03 February 2014

Strategic Planning Isn’t Just For Organizations

Perhaps you have had an opportunity in your work to lead or be part of creating an organization’s strategic plan. The plan, if used properly, is intended to help steer the organization’s work over a certain time period. Similarly, some of my clients create a personal strategic plan at the beginning of each year to do much the same thing – their plan helps guide their personal and professional lives. When used correctly, it provides an anchor for them to connect back to when things change and new opportunities arise.

The best and most relevant, personal strategic plan is tailored to focus on what matters most to you. Typically, a plan encompasses career issues (i.e. ongoing development in your current role, raised visibility in your field, or a job change), finances, health, and key relationships. However, it is fine to include additional topics that are important to you, such as new adventures, travel, or spiritual development.

Here are six steps for creating your own personal strategic plan:

Step 1 – Find time: During the first few weeks of the New Year to break away from your day-to-day duties and responsibilities and dream about your year and what you want to accomplish.

Step 2 – Clarify your values: What do you value most in your life? It is usually easy to identify the first few (e.g. family, health, happiness), but you need to dig deeper for the purposes of a personal strategic plan. Think carefully about what else you truly value and want to honor in the coming year. Consider leadership roles at your organization or your community, close relationships and connectivity at both personal and professional levels, recognition or greater influence, time, freedom and flexibility, life/work balance or integration, personal growth, new challenges, wealth, service, and meaningful work.

Step 3 – Create your mission statement: This is a brief written statement, just a sentence or two, which is based on the values you want to honor. It is not intended to redefine who you are. Rather, it serves as a reminder of your life’s purpose. Your statement is a valuable touchstone that you can reference throughout the year and use to help guide your behavior and inform your decisions.

Step 4 – Do a SWOT analysis on yourself: What are your personal strengths, weaknesses, opportunities, and threats? Who could provide you with honest feedback regarding your strengths and weaknesses? What is the forecast for the coming year’s economic realities, both the good and the bad, as they relate to your life and your work?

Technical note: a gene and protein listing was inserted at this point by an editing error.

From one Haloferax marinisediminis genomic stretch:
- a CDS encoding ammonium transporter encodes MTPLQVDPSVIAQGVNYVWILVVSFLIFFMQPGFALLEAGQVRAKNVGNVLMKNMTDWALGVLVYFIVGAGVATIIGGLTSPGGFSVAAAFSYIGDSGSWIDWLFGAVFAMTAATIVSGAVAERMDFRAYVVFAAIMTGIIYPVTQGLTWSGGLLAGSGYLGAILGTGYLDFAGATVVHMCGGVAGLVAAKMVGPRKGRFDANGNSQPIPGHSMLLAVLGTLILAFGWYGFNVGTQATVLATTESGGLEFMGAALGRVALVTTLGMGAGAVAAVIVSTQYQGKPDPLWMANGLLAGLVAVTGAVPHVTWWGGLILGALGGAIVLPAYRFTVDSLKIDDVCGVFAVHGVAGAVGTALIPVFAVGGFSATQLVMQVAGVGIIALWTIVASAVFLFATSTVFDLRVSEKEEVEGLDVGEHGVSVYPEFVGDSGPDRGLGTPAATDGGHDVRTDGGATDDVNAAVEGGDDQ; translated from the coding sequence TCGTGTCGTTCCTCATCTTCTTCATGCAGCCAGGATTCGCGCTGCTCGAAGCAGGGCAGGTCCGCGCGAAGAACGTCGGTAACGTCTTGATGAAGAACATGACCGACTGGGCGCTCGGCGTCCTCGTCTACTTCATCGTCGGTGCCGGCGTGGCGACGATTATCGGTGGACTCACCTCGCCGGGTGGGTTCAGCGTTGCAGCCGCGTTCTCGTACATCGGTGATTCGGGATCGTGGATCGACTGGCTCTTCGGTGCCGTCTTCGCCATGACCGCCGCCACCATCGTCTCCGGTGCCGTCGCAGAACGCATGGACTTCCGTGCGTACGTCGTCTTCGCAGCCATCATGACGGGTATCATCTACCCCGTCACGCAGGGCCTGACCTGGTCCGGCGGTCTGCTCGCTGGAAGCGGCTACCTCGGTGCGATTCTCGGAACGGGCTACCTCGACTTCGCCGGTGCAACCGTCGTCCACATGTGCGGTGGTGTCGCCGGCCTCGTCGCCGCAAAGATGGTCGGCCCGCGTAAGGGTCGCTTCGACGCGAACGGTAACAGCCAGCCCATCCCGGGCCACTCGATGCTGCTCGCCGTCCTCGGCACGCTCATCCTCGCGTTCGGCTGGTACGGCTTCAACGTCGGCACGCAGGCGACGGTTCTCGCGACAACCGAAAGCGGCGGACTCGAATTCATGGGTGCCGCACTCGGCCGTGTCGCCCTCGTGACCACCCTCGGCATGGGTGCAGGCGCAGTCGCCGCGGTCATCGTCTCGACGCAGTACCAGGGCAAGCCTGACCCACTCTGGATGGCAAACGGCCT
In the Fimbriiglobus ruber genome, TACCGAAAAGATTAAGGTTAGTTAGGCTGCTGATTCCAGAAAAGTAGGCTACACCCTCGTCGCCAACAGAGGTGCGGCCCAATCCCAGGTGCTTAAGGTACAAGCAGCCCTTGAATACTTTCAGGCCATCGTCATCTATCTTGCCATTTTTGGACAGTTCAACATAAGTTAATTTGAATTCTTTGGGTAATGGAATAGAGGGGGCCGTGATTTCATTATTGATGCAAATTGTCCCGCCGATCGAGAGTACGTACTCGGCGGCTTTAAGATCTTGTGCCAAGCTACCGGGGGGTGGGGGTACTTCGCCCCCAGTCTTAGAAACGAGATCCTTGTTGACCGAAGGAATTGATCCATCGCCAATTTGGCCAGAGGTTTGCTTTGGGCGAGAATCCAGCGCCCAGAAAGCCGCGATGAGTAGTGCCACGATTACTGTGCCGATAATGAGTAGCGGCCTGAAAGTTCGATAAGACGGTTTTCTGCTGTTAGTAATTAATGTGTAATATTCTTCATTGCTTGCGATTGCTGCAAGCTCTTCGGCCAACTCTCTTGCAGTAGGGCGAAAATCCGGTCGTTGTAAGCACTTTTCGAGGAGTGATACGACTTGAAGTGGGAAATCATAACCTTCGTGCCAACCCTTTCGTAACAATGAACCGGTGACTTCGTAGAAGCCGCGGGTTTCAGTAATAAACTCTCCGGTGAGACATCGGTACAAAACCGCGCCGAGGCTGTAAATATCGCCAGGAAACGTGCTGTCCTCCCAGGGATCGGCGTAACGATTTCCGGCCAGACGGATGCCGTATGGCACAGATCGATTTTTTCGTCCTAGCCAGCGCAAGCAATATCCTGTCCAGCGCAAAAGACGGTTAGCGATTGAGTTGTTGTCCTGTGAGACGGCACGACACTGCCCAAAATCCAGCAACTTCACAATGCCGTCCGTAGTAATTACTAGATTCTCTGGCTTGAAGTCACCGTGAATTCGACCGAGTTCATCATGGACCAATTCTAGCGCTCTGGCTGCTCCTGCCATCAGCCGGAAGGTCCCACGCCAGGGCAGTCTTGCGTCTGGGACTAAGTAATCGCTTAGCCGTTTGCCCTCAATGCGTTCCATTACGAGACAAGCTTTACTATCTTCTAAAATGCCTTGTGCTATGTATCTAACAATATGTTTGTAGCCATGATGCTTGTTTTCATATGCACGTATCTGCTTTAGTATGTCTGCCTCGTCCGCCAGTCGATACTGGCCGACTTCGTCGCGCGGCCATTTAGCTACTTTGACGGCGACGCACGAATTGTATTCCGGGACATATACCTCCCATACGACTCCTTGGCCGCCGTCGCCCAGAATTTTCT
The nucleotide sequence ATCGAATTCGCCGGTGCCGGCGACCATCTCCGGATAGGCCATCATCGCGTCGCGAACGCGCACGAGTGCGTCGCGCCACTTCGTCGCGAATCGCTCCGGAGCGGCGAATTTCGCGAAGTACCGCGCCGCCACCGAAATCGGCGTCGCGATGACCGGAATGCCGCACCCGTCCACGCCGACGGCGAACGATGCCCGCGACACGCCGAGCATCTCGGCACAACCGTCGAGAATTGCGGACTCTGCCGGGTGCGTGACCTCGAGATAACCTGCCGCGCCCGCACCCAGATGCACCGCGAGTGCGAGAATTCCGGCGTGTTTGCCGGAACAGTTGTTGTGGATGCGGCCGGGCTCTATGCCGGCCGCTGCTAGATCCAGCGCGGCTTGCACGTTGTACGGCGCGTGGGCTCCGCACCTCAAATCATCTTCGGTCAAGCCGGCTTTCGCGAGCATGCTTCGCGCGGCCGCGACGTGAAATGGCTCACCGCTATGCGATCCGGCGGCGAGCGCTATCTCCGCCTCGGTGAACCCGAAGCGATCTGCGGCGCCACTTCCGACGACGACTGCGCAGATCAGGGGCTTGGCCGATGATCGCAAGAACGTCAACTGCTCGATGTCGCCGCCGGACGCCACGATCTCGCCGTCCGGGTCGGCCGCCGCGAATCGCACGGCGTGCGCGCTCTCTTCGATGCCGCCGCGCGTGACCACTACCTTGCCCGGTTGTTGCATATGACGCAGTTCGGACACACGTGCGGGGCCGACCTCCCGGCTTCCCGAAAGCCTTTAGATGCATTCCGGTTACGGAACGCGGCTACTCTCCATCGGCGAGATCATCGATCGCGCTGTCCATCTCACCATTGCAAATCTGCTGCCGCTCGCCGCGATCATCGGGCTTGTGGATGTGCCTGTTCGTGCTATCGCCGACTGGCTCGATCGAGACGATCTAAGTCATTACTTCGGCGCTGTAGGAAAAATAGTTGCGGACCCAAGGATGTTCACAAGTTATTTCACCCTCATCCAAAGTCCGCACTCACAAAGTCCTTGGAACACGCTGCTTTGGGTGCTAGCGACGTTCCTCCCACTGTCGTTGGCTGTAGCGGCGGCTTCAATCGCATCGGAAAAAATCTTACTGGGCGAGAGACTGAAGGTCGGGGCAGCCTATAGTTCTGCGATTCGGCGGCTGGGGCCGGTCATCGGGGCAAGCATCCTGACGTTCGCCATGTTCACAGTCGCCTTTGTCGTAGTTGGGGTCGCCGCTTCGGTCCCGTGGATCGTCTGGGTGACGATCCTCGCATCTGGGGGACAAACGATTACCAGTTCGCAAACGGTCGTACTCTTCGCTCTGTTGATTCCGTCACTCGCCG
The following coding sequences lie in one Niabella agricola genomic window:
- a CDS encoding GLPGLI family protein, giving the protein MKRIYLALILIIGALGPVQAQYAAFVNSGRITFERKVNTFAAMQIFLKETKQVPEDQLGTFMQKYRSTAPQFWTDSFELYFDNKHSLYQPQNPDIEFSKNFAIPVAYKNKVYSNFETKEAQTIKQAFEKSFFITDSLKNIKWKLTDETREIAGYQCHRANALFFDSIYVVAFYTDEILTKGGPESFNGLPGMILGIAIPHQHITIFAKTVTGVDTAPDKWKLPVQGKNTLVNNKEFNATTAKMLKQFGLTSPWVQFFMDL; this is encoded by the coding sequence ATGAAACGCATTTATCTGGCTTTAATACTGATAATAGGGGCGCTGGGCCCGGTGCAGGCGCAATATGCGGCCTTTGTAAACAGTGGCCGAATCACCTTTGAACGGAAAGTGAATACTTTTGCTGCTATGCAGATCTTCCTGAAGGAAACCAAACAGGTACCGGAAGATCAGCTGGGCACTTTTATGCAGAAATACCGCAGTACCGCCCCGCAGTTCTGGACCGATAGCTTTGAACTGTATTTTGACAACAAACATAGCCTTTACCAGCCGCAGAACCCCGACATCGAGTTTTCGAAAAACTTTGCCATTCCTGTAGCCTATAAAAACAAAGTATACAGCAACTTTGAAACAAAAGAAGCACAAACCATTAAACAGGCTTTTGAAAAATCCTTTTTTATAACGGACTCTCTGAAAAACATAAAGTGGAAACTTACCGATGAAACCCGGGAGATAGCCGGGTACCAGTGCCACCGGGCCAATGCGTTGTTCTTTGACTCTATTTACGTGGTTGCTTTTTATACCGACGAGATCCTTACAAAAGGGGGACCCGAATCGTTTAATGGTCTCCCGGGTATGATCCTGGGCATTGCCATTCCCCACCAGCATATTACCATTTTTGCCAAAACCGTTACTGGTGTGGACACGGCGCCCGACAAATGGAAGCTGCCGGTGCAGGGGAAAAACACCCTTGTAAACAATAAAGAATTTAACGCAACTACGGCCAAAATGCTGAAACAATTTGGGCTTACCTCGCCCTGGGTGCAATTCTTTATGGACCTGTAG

Step 5 – Create your goals: As a last step, you should identify goals that align with the core values you identified earlier. For example, if you identified professional growth or leadership opportunities as values, you could include a career-related goal on your list. Under each goal, include specific action steps and a timeframe. Please note that your goals can be broad (i.e. grow my career), but your action steps must be specific and time-limited (i.e. get a new job in 1stQ 2014). I strongly recommend limiting the number of goals and action steps so you can take a realistic approach to what you will accomplish this year. Three to four goals with one to two actions steps under each is doable.

Step 6 – Determine what support you need to stay accountable to your plan: Identifying an accountability partner (perhaps a colleague or good friend) can help you stick to your plan. Agree on a time to check in (could be a 10-minute call every other Friday) or on your own schedule a time weekly, bi-weekly or monthly to review your personal strategic plan and allow for modifications.

Here are some final tips based on my observation of what my most successful clients do:

  • Plan and focus on what is within your control, as opposed to focusing on things you cannot control, such as the economy or what your boss does or does not do;
  • Highlight the positive outcomes change will bring as opposed to looking at what you will be giving up, such as moving towards good health versus losing weight;
  • Reduce your plans rather than over-commit, and take daily actions, even if they are small, to make things happen.

Creating a personal strategic plan can be transformative. The key is to be patient with yourself and know you are moving in the right direction. Some changes happen quickly while other habits take a whole lot longer to stick.

Cheers to a wonderful 2014!

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